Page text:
U.N. Resolution 1441 didn’t authorize the immediate use of force, only the inspections for WMD in Iraq. "The war wasn’t authorized by Article 39, so it was an act of aggression by Bush and Blair," said Weston.
Under the standards of the Nuremberg trials, the war in Iraq is considered a crime against peace. "If the regime engages in war crimes, the architects of the war are considered war criminals. Therefore Bush and his entourage are war criminals under international law," concluded Weston.
Another justification for the war by Bush and Blair was the previous authorization of force by the U.N to go to war over Iraq’s invasion of Kuwait. However, Resolution 687 brought the Iraq war to an end and previous agreements were terminated. "I can’t see how the UN Charter could possibly justify what Bush and Blair did in Iraq this year," added Weston.
There is one other possible argument – that the Iraq intervention was required as a humanitarian intervention under international law when there is an act of genocide that requires to state or group of states to intervene swiftly enough to stop the slaughter of innocent people. "It was on this basis that I defended Clinton on the intervention in Kosovo," he said (an intervention that many in the audience, including myself, adamantly opposed).
"However, it was a very bad precedent that Bush didn’t even go to the Security Council asking for humanitarian intervention," said Weston. "It is transparently laughable that the U.S. intervened to bring human rights to Iraq.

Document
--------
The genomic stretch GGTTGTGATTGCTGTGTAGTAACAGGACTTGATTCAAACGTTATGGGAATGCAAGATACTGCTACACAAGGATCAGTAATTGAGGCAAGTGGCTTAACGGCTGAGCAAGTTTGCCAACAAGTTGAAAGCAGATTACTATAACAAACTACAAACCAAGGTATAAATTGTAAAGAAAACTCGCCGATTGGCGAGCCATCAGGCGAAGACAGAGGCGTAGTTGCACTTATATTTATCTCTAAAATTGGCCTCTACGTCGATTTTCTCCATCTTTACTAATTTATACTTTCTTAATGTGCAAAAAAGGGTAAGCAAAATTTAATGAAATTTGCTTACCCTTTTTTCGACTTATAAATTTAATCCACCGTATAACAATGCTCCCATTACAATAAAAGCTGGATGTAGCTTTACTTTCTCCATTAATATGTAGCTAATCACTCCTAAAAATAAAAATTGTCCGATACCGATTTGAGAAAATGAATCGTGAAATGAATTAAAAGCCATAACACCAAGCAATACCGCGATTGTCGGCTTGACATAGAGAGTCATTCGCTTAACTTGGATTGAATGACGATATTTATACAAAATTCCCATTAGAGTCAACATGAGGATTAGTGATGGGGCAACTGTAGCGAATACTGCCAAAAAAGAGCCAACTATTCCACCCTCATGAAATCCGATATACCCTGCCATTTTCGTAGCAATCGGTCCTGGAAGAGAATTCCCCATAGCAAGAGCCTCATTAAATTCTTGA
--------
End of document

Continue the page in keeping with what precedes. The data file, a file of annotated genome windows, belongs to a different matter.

The new national security strategy, as outlined in the Project for a New American Century, calls for unchallenged U.S. military power throughout the world to engage in preemptive strikes against potential opponents and to avoid even going to the U.N. for authorization. Calling themselves the "Straussians," they argue for a interpretation of Ancient Rome that it is OK for imperial powers to vanquish those who didn’t live up to their standards of "civilization."
But besides imperial hegemony and control of world resources, there is a second reason for U.S. intervention, a "burning interest" by the U.S. military and the weapons manufacturers to test out new weapons in the field, said Weston. "International law was fundamentally violated," concluded Weston. "There were alternatives. First, Saddam could have been contained. Second, there was always the possibility of the multi-lateral use of force with legitimacy – and allow 3 more months of inspections."
By spending taxpayers’ money on military adventures, the Bush administration has taken money that could have been better spent for feeding people, building schools and economic and social development in the U.S. and throughout the world.
"The law has to be applied to everyone equally," Weston concluded. "However we have a bankrupt political process where the Democrats serve as door mats for the Bush administration. The media has completely forgotten their Fourth Estate role. The American people have allowed Bush to seduce us into a self absorbed fear after 9-11 – and a lot of the American people have bought into it."
Is there any room for optimism? Weston points to February 15, an extraordinary event in U.S and world history, when unprecedented millions of people joined in a world wide movement against intervention in Iraq, protesting not just war, but affirming "the right to peace." Indeed, this is the "Second Super Power" that has emerged to challenge the national security state that kills people abroad while destroying our rights here at home.
"We need to engage in the same vigor and sense of purpose that the Republican Party engages in," he said. "This year’s worldwide protests sent us a tiny ripple of hope that we need to build on to sweep down the walls of oppression."
DANIEL BACHER can be reached at: firstname.lastname@example.org